Eliza Adams

Vice President
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Career AUM
Successful exits
Healthcare Investor (Midas List)

Eliza Adams, a Vice President at Oak HC/FT, joined the firm in 2020 and focuses on growth equity and early-stage venture opportunities in healthcare.

Prior to joining Oak HC/FT, Eliza was an Associate at Redpoint Ventures where she focused on early-growth stage investments across healthcare, enterprise, and fintech. Prior to that, Eliza was an Analyst in the Technology Investment Banking Division at Goldman Sachs.

Eliza received a Bachelor of Arts degree from Princeton University.

Active Investments
  • Eating Recovery Center
  • Firefly Health
  • Infusion for Health
  • Noom
  • Syllable
  • Turning Point
  • Unified
  • Unite US
  • Vesta Healthcare
  • Wayspring
Prior Investments

Growing up the youngest of four children taught me many lessons, both personal and professional: The power of independence and being a self-starter, the importance of being a team player, and to trust my gut and act on my decisions quickly (i.e. ask forgiveness, not permission).  Oh, and that I will always be stuck in the middle-seat of the car.

When I work with our portfolio companies, I act as an extension of their team. Support manifests itself in many forms, whether it’s helping on fundraising, evaluating M&A opportunities, relentlessly reaching out to potential partners, and being a resource on more tactical projects. Our most important job as investors is not to find companies - it is to do whatever we can to ensure a company's long-term success and help preserve the founder’s peace of mind.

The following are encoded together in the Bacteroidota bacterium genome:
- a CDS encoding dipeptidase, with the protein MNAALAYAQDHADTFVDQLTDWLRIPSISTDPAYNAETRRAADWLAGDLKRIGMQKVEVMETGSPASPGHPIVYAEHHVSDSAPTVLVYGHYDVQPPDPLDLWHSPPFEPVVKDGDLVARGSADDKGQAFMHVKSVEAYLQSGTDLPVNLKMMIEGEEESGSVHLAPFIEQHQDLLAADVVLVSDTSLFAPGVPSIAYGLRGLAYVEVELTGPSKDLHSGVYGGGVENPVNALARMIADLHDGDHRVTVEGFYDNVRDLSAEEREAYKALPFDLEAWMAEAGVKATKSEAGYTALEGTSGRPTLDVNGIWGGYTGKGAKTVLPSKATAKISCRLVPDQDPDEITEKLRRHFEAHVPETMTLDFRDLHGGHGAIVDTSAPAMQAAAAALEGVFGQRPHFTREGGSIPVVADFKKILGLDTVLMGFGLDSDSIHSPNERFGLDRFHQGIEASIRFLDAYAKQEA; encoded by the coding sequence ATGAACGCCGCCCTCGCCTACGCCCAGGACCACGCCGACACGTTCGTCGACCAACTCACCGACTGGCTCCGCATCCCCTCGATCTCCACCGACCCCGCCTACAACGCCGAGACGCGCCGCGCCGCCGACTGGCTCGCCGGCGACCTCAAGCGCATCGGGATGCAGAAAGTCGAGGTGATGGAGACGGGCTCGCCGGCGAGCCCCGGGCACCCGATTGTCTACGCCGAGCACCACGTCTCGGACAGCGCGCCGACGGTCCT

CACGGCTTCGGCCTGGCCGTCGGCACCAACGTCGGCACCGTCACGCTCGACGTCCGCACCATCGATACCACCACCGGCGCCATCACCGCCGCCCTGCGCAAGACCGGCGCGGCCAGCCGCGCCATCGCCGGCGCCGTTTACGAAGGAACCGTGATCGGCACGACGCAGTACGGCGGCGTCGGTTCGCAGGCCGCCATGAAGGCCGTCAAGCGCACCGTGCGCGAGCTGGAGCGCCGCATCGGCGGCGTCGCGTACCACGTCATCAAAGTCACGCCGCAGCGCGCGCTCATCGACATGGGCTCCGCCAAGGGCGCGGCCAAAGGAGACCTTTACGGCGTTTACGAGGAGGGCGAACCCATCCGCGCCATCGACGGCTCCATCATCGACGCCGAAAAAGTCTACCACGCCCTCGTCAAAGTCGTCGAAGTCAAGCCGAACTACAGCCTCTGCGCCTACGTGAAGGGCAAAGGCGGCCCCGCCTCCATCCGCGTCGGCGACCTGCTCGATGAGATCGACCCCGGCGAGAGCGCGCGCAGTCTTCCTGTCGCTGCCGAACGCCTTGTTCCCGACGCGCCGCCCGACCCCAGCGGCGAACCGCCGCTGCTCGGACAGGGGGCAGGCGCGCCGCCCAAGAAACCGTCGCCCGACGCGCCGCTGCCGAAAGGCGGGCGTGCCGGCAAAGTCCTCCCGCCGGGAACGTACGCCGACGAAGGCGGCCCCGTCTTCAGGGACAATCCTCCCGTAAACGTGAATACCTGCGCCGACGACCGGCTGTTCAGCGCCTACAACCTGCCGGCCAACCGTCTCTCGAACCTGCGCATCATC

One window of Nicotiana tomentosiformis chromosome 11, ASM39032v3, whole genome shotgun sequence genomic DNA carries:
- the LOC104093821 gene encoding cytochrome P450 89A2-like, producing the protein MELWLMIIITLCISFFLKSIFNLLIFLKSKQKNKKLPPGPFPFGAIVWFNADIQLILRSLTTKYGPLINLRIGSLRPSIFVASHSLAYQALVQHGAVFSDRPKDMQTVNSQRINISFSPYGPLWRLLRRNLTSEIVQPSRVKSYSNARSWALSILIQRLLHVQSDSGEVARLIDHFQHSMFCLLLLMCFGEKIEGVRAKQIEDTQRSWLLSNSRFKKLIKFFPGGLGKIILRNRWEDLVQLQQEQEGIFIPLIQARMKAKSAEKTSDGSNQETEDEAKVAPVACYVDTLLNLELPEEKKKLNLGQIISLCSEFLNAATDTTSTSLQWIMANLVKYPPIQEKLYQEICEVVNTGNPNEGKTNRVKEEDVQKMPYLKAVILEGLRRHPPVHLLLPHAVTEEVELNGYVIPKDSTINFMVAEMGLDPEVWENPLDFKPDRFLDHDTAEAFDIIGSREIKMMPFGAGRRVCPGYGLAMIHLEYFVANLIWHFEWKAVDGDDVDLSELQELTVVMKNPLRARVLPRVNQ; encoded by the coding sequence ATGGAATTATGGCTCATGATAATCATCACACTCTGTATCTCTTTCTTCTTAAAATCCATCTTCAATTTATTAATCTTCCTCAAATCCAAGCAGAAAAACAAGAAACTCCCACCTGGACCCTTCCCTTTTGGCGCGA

On healthcare

Scaling in healthcare can be a grind. The sales velocity and revenue ramps are fundamentally different from other sectors. Whether you're selling into providers, payers or pharma, you face hesitant buyers and long sales cycles. While there's no silver bullet, it is critical to have a specific, compelling ROI story. Perfect how your team measures and presents value back to customers, which may look different for various stakeholders within the same organization.

The next decade will increasingly strain the US healthcare system. A handful of factors are creating pressure on industry incumbents and next-gen providers alike: an aging population that increasingly skews polychronic, vast clinical labor shortages, wasted administrative spend ($1T and growing). In the face of these challenges, successful companies will build new care delivery platforms and transform the tech stack of traditional payers and health systems, thereby easing the staffing challenges and driving down the cost of care.

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